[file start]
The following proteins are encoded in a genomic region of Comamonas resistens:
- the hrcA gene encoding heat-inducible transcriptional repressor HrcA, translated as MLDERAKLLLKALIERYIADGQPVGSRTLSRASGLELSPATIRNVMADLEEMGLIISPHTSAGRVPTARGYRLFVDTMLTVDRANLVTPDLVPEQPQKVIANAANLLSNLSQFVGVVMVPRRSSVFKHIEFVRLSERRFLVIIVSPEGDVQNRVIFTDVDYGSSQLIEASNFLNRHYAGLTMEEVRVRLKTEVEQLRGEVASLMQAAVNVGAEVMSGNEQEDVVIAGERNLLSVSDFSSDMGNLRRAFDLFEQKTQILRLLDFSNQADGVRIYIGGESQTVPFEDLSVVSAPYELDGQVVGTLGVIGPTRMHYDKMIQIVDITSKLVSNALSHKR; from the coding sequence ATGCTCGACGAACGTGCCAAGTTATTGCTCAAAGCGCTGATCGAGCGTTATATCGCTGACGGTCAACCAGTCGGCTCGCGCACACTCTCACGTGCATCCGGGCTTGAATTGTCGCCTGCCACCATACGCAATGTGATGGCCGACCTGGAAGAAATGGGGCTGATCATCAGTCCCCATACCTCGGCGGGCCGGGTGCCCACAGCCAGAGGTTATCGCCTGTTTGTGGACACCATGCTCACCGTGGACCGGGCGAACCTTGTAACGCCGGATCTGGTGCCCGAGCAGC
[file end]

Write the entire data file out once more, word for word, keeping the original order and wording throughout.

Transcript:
The following proteins are encoded in a genomic region of Comamonas resistens:
- the hrcA gene encoding heat-inducible transcriptional repressor HrcA, translated as MLDERAKLLLKALIERYIADGQPVGSRTLSRASGLELSPATIRNVMADLEEMGLIISPHTSAGRVPTARGYRLFVDTMLTVDRANLVTPDLVPEQPQKVIANAANLLSNLSQFVGVVMVPRRSSVFKHIEFVRLSERRFLVIIVSPEGDVQNRVIFTDVDYGSSQLIEASNFLNRHYAGLTMEEVRVRLKTEVEQLRGEVASLMQAAVNVGAEVMSGNEQEDVVIAGERNLLSVSDFSSDMGNLRRAFDLFEQKTQILRLLDFSNQADGVRIYIGGESQTVPFEDLSVVSAPYELDGQVVGTLGVIGPTRMHYDKMIQIVDITSKLVSNALSHKR; from the coding sequence ATGCTCGACGAACGTGCCAAGTTATTGCTCAAAGCGCTGATCGAGCGTTATATCGCTGACGGTCAACCAGTCGGCTCGCGCACACTCTCACGTGCATCCGGGCTTGAATTGTCGCCTGCCACCATACGCAATGTGATGGCCGACCTGGAAGAAATGGGGCTGATCATCAGTCCCCATACCTCGGCGGGCCGGGTGCCCACAGCCAGAGGTTATCGCCTGTTTGTGGACACCATGCTCACCGTGGACCGGGCGAACCTTGTAACGCCGGATCTGGTGCCCGAGCAGC